Hydro-meteorological characteristics of Chitral River basin at the peak of the Hindukush range

DOI: 10.4236/ns.2013.59120   PDF   HTML     4,672 Downloads   6,547 Views   Citations


This paper presents the impact of mean maximum temperature on Chitral river basin situated at Chitral district and high altitude (>6000 m) peaks of the Hindukush range under changing climate in Pakistan. The analysis of Chitral River as one of the tributary of Kabul River—the second largest river of Pakistan—revealed that change in temperature has a profound influence on the snow/glacial melt in comparison to the mean monthly rainfall. This is because the studied river is faded by the snow and glacial melt and receives a lot of snowfall from winter (DecFeb) to pre-monsoon (April-May). In monsoon period (Jul-Sep), 30% of the time the discharge rate remains above the mean while 60% of the time the discharge is less than the mean in the pre-monsoon (April-May) period. It means that 10% of the time the discharge is in reach of 300% to 900% of the mean flow, showing a rise in water yield and river discharge rate due to increase in mean monthly maximum temperature. Due to this significant increase (p < 0.05), the glaciers start melting faster and disappear in early summer, hence, reducing their residency period to convert into ice. This shows the signals of changing climate transfer into hydrological changes in Pakistan. Our findings are important for agriculture, hydropower and water management sectors for future planning especially in dry season for sustainable food security and for operation of ydrological installations in the country.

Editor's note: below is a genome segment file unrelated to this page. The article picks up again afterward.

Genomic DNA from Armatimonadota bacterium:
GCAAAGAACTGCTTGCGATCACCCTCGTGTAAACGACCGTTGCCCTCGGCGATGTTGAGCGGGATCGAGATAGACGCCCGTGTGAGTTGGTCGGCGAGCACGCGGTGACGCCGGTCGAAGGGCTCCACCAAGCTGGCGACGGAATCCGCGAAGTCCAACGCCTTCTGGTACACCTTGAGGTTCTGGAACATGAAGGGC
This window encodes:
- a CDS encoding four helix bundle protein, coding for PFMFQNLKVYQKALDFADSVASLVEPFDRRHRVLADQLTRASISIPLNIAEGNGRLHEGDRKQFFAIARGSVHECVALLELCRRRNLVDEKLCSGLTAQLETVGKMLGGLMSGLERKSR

Share and Cite:

Khalid, S. , Rehman, S. , Shah, S. , Naz, A. , Saeed, B. , Alam, S. , Ali, F. and Gul, H. (2013) Hydro-meteorological characteristics of Chitral River basin at the peak of the Hindukush range. Natural Science, 5, 987-992. doi: 10.4236/ns.2013.59120.

Conflicts of Interest

The authors declare no conflicts of interest.


[1] IPCC (2001) Climate change. The IPCC 3rd assessment report. In: Houghton, J.T., Ding, Y., Griggs, D., Noguet, M., Vander Linden, P., Dai, X., Maskell, K. and Johnson, C.A., Eds., The Scientific Basis, Cambridge University Press, Cambridge.
[2] Kundzewicz, Z.W., Mata, L.J., Arnell, N.W., Doll, P., Kabat, P., Jiménez, B., Miller, K.A., Oki, T., Sen, Z. and Shiklomanov, I.A. (2007) Freshwater resources and their mana gement. In: Parry, M., Canziani, O., Palutikof, J. and van der Linden, P., Eds., Climate Change: Impacts, Adaptation, and Vulnerability. Contribution of Working Group II to the Fourth Assessment Report of the Intergovernmental Panel on Climate Change. Cambridge University Press, Cambridge and New York, 173-210.
[3] Allen, M.R. and Ingram, W.J. (2002) Constraints on future changes in climate and the hydrological cycle. Nature, 419, 224-232. doi:10.1038/nature01092
[4] Nijssen, B., O’Donnell, G.M., Hamlet, A.F. and Lettenmaier, D.P. (2001) Hydrologic sensitivity of global rivers to climate change. Climate Change, Kluwer Academic Publishers (Netherlands), 50, 143-175.
[5] Groisman, P.Ya., Knight, R.W., Karl, T.R., Easterling, D.R., Sun, B. and Lawrimore, J.H. (2004) Contemporary changes of the hydrological cycle over the contiguous United States: Trends derived from in situ observations. Hydrometeorology, 5, 64-85.